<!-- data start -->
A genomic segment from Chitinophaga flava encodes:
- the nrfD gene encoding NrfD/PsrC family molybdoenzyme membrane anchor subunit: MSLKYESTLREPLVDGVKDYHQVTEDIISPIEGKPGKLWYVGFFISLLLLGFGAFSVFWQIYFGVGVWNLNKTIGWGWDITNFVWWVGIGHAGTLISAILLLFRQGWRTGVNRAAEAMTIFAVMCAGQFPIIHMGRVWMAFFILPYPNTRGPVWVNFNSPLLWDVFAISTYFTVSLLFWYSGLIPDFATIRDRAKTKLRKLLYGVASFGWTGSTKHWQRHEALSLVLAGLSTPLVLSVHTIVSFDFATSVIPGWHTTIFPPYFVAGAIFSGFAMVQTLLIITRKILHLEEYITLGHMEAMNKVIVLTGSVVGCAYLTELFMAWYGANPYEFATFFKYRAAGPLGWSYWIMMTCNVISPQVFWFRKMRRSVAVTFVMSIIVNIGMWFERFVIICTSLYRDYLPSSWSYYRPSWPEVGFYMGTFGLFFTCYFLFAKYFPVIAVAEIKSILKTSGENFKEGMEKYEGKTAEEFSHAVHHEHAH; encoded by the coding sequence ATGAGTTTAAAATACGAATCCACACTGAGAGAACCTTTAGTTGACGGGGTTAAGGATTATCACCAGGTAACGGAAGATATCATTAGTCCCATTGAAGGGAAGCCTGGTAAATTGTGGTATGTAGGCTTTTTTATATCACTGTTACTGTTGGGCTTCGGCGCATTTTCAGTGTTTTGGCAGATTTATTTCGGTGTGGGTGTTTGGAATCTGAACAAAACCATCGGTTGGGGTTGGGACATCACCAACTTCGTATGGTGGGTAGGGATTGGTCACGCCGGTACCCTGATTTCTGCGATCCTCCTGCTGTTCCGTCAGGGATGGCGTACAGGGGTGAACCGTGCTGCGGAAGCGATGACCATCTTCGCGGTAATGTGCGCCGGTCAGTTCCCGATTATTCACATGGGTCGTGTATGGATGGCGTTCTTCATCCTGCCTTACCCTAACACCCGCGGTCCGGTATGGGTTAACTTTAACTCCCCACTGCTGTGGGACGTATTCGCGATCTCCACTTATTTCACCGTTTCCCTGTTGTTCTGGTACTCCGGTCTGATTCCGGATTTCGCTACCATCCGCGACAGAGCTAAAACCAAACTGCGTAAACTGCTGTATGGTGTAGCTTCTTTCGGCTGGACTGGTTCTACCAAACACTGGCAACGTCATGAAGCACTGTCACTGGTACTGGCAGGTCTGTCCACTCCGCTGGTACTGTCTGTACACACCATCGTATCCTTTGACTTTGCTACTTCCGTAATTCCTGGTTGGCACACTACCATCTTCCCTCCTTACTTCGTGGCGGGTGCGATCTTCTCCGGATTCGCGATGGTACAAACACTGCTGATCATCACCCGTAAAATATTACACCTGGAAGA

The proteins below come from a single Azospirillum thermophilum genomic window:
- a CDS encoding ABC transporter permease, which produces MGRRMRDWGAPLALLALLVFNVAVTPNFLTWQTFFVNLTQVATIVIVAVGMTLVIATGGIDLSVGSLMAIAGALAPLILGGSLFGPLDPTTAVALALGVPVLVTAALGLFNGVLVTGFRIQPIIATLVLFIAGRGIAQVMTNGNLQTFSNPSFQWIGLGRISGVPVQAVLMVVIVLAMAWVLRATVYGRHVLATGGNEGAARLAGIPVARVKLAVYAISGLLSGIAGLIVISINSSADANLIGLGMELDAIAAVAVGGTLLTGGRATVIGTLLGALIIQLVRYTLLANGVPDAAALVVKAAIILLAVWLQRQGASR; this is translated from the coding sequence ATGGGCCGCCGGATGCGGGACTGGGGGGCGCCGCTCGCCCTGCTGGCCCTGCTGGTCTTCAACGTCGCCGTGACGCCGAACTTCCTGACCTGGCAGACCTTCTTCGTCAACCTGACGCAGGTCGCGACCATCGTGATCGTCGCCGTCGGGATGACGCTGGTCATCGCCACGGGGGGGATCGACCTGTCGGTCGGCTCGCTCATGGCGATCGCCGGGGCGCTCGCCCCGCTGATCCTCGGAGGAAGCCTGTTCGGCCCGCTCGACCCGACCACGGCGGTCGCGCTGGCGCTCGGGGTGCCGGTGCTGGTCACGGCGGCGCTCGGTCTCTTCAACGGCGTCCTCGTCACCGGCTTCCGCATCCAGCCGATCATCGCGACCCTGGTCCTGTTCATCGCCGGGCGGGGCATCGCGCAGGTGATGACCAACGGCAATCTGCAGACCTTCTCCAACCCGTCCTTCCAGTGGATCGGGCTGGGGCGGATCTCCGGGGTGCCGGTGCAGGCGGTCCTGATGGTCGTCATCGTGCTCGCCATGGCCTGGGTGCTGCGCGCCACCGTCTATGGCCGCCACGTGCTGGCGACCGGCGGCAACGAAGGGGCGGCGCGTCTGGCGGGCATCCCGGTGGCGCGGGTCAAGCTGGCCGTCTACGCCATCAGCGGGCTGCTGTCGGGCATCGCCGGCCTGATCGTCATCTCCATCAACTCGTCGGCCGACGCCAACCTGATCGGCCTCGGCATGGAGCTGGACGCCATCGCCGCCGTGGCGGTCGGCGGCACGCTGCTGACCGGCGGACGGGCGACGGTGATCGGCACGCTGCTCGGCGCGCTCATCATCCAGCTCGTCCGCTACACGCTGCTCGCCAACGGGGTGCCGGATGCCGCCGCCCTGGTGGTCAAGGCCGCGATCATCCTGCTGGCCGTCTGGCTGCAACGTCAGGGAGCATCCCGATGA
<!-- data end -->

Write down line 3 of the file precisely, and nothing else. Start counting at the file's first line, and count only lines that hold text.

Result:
The proteins below come from a single Azospirillum thermophilum genomic window: